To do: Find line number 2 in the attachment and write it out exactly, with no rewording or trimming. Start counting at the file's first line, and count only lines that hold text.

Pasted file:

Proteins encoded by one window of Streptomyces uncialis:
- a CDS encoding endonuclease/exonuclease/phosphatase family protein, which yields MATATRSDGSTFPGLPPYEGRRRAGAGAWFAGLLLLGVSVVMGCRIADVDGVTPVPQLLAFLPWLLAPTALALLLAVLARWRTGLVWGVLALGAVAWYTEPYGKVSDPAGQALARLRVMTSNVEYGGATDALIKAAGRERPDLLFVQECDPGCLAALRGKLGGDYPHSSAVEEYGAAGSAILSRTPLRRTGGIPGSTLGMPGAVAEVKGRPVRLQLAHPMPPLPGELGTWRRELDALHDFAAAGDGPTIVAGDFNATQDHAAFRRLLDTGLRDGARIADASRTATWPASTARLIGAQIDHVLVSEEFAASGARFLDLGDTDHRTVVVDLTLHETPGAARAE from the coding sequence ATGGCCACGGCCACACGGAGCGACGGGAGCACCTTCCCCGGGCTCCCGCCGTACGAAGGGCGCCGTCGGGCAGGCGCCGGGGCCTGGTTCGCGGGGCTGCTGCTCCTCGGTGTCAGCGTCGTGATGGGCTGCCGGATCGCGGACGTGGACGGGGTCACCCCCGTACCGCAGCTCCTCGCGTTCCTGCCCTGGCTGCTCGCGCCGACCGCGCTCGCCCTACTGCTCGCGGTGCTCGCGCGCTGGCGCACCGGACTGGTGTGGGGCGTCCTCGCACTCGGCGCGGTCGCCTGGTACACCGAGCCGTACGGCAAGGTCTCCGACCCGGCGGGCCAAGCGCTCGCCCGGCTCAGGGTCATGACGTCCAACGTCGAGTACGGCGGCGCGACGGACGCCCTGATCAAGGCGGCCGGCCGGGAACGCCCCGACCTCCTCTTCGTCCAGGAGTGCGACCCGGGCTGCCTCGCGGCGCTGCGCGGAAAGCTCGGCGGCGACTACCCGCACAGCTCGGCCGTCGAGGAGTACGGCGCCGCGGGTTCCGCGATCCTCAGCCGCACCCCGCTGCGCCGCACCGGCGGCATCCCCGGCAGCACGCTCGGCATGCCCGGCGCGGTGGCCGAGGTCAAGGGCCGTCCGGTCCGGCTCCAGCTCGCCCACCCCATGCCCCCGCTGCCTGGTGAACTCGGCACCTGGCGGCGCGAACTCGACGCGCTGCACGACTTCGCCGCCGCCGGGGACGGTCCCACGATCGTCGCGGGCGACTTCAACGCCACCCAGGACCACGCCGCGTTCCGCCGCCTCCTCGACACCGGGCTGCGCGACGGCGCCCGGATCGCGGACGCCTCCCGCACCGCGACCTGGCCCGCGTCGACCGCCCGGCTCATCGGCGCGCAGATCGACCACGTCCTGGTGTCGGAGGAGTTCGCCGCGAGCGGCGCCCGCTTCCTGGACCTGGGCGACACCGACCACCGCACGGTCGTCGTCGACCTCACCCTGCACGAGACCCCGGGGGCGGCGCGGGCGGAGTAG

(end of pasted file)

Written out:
- a CDS encoding endonuclease/exonuclease/phosphatase family protein, which yields MATATRSDGSTFPGLPPYEGRRRAGAGAWFAGLLLLGVSVVMGCRIADVDGVTPVPQLLAFLPWLLAPTALALLLAVLARWRTGLVWGVLALGAVAWYTEPYGKVSDPAGQALARLRVMTSNVEYGGATDALIKAAGRERPDLLFVQECDPGCLAALRGKLGGDYPHSSAVEEYGAAGSAILSRTPLRRTGGIPGSTLGMPGAVAEVKGRPVRLQLAHPMPPLPGELGTWRRELDALHDFAAAGDGPTIVAGDFNATQDHAAFRRLLDTGLRDGARIADASRTATWPASTARLIGAQIDHVLVSEEFAASGARFLDLGDTDHRTVVVDLTLHETPGAARAE from the coding sequence ATGGCCACGGCCACACGGAGCGACGGGAGCACCTTCCCCGGGCTCCCGCCGTACGAAGGGCGCCGTCGGGCAGGCGCCGGGGCCTGGTTCGCGGGGCTGCTGCTCCTCGGTGTCAGCGTCGTGATGGGCTGCCGGATCGCGGACGTGGACGGGGTCACCCCCGTACCGCAGCTCCTCGCGTTCCTGCCCTGGCTGCTCGCGCCGACCGCGCTCGCCCTACTGCTCGCGGTGCTCGCGCGCTGGCGCACCGGACTGGTGTGGGGCGTCCTCGCACTCGGCGCGGTCGCCTGGTACACCGAGCCGTACGGCAAGGTCTCCGACCCGGCGGGCCAAGCGCTCGCCCGGCTCAGGGTCATGACGTCCAACGTCGAGTACGGCGGCGCGACGGACGCCCTGATCAAGGCGGCCGGCCGGGAACGCCCCGACCTCCTCTTCGTCCAGGAGTGCGACCCGGGCTGCCTCGCGGCGCTGCGCGGAAAGCTCGGCGGCGACTACCCGCACAGCTCGGCCGTCGAGGAGTACGGCGCCGCGGGTTCCGCGATCCTCAGCCGCACCCCGCTGCGCCGCACCGGCGGCATCCCCGGCAGCACGCTCGGCATGCCCGGCGCGGTGGCCGAGGTCAAGGGCCGTCCGGTCCGGCTCCAGCTCGCCCACCCCATGCCCCCGCTGCCTGGTGAACTCGGCACCTGGCGGCGCGAACTCGACGCGCTGCACGACTTCGCCGCCGCCGGGGACGGTCCCACGATCGTCGCGGGCGACTTCAACGCCACCCAGGACCACGCCGCGTTCCGCCGCCTCCTCGACACCGGGCTGCGCGACGGCGCCCGGATCGCGGACGCCTCCCGCACCGCGACCTGGCCCGCGTCGACCGCCCGGCTCATCGGCGCGCAGATCGACCACGTCCTGGTGTCGGAGGAGTTCGCCGCGAGCGGCGCCCGCTTCCTGGACCTGGGCGACACCGACCACCGCACGGTCGTCGTCGACCTCACCCTGCACGAGACCCCGGGGGCGGCGCGGGCGGAGTAG